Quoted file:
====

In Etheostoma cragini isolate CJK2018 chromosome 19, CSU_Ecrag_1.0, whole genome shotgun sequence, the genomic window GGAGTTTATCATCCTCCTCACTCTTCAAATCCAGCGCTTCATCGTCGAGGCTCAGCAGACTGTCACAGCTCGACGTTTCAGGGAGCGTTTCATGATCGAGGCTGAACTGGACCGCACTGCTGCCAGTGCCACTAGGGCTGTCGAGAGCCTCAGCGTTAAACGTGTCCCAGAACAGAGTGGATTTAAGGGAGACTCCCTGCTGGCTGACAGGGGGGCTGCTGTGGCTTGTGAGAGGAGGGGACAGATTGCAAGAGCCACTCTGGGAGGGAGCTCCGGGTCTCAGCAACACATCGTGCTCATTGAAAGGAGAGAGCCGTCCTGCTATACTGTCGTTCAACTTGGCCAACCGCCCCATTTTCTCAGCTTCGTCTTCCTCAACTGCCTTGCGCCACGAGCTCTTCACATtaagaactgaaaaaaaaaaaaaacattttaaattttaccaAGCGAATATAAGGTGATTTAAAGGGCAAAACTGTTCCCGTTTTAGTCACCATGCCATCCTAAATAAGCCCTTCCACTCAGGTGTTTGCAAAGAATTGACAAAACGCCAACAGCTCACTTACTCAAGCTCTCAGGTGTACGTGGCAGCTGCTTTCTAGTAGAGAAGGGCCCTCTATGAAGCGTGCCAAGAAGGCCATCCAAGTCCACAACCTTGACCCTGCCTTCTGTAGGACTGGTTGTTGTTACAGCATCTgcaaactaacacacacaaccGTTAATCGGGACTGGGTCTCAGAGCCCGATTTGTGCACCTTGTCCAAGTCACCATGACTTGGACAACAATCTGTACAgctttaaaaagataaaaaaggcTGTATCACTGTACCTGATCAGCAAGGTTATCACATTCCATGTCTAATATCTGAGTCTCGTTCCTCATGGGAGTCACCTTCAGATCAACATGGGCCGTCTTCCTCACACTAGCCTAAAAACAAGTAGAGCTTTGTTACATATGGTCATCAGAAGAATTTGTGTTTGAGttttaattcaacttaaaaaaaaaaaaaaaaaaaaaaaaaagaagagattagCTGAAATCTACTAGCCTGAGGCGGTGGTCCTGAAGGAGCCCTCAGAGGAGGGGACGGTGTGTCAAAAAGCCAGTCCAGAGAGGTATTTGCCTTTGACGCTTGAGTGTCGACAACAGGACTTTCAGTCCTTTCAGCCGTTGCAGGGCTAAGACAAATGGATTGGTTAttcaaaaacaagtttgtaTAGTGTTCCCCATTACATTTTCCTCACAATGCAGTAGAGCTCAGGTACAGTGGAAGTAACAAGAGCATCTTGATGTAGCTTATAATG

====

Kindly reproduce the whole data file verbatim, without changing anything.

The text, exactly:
In Etheostoma cragini isolate CJK2018 chromosome 19, CSU_Ecrag_1.0, whole genome shotgun sequence, the genomic window GGAGTTTATCATCCTCCTCACTCTTCAAATCCAGCGCTTCATCGTCGAGGCTCAGCAGACTGTCACAGCTCGACGTTTCAGGGAGCGTTTCATGATCGAGGCTGAACTGGACCGCACTGCTGCCAGTGCCACTAGGGCTGTCGAGAGCCTCAGCGTTAAACGTGTCCCAGAACAGAGTGGATTTAAGGGAGACTCCCTGCTGGCTGACAGGGGGGCTGCTGTGGCTTGTGAGAGGAGGGGACAGATTGCAAGAGCCACTCTGGGAGGGAGCTCCGGGTCTCAGCAACACATCGTGCTCATTGAAAGGAGAGAGCCGTCCTGCTATACTGTCGTTCAACTTGGCCAACCGCCCCATTTTCTCAGCTTCGTCTTCCTCAACTGCCTTGCGCCACGAGCTCTTCACATtaagaactgaaaaaaaaaaaaaacattttaaattttaccaAGCGAATATAAGGTGATTTAAAGGGCAAAACTGTTCCCGTTTTAGTCACCATGCCATCCTAAATAAGCCCTTCCACTCAGGTGTTTGCAAAGAATTGACAAAACGCCAACAGCTCACTTACTCAAGCTCTCAGGTGTACGTGGCAGCTGCTTTCTAGTAGAGAAGGGCCCTCTATGAAGCGTGCCAAGAAGGCCATCCAAGTCCACAACCTTGACCCTGCCTTCTGTAGGACTGGTTGTTGTTACAGCATCTgcaaactaacacacacaaccGTTAATCGGGACTGGGTCTCAGAGCCCGATTTGTGCACCTTGTCCAAGTCACCATGACTTGGACAACAATCTGTACAgctttaaaaagataaaaaaggcTGTATCACTGTACCTGATCAGCAAGGTTATCACATTCCATGTCTAATATCTGAGTCTCGTTCCTCATGGGAGTCACCTTCAGATCAACATGGGCCGTCTTCCTCACACTAGCCTAAAAACAAGTAGAGCTTTGTTACATATGGTCATCAGAAGAATTTGTGTTTGAGttttaattcaacttaaaaaaaaaaaaaaaaaaaaaaaaaagaagagattagCTGAAATCTACTAGCCTGAGGCGGTGGTCCTGAAGGAGCCCTCAGAGGAGGGGACGGTGTGTCAAAAAGCCAGTCCAGAGAGGTATTTGCCTTTGACGCTTGAGTGTCGACAACAGGACTTTCAGTCCTTTCAGCCGTTGCAGGGCTAAGACAAATGGATTGGTTAttcaaaaacaagtttgtaTAGTGTTCCCCATTACATTTTCCTCACAATGCAGTAGAGCTCAGGTACAGTGGAAGTAACAAGAGCATCTTGATGTAGCTTATAATG